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100 Years Ago - July 19th 1919

Shire-wide news extracts from the Moruya Examiner of 19 July 1919, provided by the Moruya & District Historical Society:

STRONG WESTERLIES. – The late westerly winds, although not of the usual duration, were very severe while they lasted. As an illustration of the force which they passed over Moruya, one has only to see the telegraph iron posts along the river span, which, notwithstanding extra stout wire stays, have a most decided Grecian bend, as if making their obeisance to the Bateman’s Bay crew coming up the river with our tea and sugar.

WHITE FROST. – On top of the big frost on Monday morning, we were visited by a champion on Thursday morning. The driver of the Milton-Moruya mail car informs us that Thursday’s frost was the heaviest he has seen this year, as it found its way from the flats right up into the high township of Milton. May it freeze out the ‘flu.

STILL RETURNING. – Almost every week Moruya is visited by newly returned boys from the front, either natives of the district or lads with relatives and friends residing in it. Last week two fine strapping young soldiers, one the son of Captain Basclain, who carries the mark of his fall from an aeroplane in the shape of a broken nose, and the other one of Mr. Con. Dwyer’s five sons who were at the front. Both lads look ideal soldiers.

WEDDING. – The marriage of Miss Dorothy, eldest daughter of Mr. and Mrs. C. J. Clulee, of “The Brae,” Moruya, and Mr. Bertie Stephenson of Crookwell, too place in St. John’s Church on Wednesday morning last, the Rev. G. A. Sanders officiating. After the ceremony the bridal party adjourned to the Hotel Adelaide where the breakfast was partaken of. The bridegroom served four years with the A.I.F. The happy couple left per special motor for Sydney and the Blue Mountains.

INFLUENZA EPIDEMIC. –

It has been officially announced that the total deaths from influenza throughout the State from 1st January to 10th July is 4266.

Two days after a big ball at Glen Innes 120 cases of ‘flu were reported. At Emmaville, after a concert 1000 cases developed, and within a week there were 3000.

A very sad fatality occurred at Nelligen last week, when Miss Dayball died from pneumonic influenza. She had been nursing her brother, a returned soldier, by the way, who died from it.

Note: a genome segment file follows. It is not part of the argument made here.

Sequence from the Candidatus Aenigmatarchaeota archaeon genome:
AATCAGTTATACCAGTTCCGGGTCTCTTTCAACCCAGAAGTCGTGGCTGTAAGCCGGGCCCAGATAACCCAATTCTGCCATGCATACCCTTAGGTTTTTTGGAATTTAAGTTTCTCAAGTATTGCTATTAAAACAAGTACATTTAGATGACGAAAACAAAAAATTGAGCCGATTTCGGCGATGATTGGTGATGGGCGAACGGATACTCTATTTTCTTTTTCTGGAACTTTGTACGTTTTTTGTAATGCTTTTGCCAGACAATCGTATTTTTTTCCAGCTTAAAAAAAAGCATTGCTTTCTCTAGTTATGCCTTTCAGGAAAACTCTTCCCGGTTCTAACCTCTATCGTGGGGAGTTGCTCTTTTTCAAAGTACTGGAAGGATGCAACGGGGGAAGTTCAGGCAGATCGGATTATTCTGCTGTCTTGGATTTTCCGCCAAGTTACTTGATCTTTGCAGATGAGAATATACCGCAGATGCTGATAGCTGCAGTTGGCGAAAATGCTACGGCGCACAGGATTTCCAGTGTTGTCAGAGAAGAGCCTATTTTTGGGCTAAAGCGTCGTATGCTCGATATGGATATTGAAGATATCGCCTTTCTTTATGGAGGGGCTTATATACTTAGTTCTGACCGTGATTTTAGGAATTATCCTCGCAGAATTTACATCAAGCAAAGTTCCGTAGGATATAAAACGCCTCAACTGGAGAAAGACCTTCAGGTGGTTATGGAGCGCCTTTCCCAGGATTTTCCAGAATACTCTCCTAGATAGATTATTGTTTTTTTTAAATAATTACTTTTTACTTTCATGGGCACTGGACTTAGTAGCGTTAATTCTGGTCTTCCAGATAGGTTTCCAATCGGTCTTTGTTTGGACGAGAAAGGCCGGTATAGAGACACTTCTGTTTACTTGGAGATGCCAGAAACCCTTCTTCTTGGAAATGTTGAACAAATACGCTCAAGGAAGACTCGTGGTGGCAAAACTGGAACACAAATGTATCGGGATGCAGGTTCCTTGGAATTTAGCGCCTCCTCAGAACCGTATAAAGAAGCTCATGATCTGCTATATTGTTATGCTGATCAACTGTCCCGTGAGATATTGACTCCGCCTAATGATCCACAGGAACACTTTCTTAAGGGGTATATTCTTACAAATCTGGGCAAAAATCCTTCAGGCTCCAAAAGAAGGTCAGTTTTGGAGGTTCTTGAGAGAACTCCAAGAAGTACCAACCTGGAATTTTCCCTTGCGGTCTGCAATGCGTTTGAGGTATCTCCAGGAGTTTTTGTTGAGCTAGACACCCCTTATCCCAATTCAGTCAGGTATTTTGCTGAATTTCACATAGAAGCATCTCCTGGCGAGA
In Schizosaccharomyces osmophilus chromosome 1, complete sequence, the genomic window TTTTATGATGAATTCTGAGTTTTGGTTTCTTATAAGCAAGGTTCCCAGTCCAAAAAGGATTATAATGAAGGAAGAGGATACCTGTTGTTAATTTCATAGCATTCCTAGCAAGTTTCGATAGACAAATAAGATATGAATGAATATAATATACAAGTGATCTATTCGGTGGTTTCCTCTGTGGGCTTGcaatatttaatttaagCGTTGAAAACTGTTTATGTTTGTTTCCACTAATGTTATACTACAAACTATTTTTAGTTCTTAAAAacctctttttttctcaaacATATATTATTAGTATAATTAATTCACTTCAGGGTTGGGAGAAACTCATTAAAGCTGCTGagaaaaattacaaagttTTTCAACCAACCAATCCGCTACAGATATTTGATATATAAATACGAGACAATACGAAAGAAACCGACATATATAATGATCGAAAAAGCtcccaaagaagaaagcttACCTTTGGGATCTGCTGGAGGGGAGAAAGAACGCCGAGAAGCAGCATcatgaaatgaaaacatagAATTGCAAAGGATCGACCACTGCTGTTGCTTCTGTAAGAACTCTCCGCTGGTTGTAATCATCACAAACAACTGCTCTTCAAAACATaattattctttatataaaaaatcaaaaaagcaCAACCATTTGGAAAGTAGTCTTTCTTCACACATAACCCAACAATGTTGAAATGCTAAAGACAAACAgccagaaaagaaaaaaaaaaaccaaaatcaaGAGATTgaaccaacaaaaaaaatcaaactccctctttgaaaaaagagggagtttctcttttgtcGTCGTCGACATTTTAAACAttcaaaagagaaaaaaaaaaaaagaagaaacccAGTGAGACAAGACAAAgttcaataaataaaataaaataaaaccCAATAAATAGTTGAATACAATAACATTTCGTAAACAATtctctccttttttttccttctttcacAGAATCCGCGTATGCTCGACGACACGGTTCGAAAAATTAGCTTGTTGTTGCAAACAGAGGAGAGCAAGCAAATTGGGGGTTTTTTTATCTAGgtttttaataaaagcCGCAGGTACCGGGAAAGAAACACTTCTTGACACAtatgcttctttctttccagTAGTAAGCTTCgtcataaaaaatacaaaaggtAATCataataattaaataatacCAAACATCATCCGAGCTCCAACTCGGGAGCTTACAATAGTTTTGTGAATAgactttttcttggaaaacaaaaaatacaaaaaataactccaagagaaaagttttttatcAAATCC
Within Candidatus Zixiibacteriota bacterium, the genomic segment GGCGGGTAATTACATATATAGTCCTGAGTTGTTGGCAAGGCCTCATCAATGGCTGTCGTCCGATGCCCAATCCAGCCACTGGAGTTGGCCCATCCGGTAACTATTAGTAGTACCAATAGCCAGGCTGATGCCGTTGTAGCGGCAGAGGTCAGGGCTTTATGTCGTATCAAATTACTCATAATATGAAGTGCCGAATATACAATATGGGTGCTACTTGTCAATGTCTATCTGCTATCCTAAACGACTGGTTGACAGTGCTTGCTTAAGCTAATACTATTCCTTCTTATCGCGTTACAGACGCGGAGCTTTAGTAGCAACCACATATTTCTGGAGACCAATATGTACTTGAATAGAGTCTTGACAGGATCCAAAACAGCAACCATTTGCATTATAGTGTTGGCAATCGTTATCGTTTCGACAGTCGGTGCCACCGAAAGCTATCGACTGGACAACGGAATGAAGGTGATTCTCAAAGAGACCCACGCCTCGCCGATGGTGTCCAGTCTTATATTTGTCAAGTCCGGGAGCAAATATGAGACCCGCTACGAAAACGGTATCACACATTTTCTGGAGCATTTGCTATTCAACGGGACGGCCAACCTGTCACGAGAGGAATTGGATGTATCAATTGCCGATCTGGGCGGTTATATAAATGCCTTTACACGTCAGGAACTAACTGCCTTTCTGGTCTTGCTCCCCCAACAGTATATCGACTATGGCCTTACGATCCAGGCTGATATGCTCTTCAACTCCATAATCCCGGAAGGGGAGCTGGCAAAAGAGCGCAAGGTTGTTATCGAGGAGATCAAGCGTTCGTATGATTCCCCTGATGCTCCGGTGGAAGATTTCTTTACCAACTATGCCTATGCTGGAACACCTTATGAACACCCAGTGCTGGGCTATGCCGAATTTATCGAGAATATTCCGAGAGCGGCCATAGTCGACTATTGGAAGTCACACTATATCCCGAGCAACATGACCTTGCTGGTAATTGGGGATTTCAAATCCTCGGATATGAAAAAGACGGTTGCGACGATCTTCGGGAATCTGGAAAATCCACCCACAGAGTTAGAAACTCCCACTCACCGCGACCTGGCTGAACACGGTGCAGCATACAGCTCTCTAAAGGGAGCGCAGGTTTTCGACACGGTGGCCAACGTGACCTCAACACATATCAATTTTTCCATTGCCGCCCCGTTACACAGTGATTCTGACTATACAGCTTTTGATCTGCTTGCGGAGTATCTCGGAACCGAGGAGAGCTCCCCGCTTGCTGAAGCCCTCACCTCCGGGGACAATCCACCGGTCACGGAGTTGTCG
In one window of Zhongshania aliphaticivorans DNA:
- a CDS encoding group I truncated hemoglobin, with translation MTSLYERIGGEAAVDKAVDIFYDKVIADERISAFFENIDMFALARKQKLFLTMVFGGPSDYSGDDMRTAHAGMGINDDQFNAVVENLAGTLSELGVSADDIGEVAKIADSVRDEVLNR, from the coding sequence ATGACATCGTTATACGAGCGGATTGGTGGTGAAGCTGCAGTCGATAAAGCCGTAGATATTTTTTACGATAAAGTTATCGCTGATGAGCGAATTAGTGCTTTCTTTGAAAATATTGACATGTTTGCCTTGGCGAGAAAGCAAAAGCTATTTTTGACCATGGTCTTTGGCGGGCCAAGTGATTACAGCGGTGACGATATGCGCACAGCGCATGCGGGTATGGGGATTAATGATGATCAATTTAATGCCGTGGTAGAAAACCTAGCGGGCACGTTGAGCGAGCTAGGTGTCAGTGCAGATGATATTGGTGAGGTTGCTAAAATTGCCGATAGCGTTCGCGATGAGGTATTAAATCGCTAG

AN AFFLICTED FAMILY. – Last week we had the unpleasant duty to record the deaths of the Messrs. Stoyles, father and son, which occurred at Braidwood from influenza. This week we are called upon to add to the painful duty by recording the death of Mrs. Stoyles, wife of the younger Mr. Stoyles, deceased, and only daughter of Mr. T. C. Musgrave, of the “Dispatch” and “Review” newspapers, which sad event took place at the residence of her late husband, “The Ranch,” Braidwood. The fell destroyer, not content with cutting down father, son and wife, did not stay his hand until he carried off the nurse who attended the family, Miss Kate Burke, leaving only one of the household, a son, three years old, to tell the tale in after life.

DEATH. – Amongst the many deaths which have taken place recently from the epidemic of influenza, we are now chronicling that of Mr. A. Innes, husband of a daughter of Mr. Templeman, of Nelligen. The late Mr. Innes will be remembered as a popular bookmaker at Moruya and Braidwood annual races. His wife is left with five young children.

TILBA HOSPITAL. – The residents of Tilba must certainly feel grateful to Councillor H. J. Bate for his timely offer to them of his highly suitable residence as a hospital. No sooner had the generous offer been made, accepted, and everything in readiness, than the dreaded influenza epidemic swept over the district with such speed that in less than two weeks no less than 19 patients were comfortably housed in the building.

Twenty 100 years ago booklets containing articles for the years 1899 to 1918 are available ($5 ea) from the Society’s rooms. Copies of local newspapers from the 1860s to date can be viewed at the Society’s Family History Research Centre (Ph 4474 3224) situated at the rear of the Museum in Campbell St. Moruya (www.mdhs.org.au).


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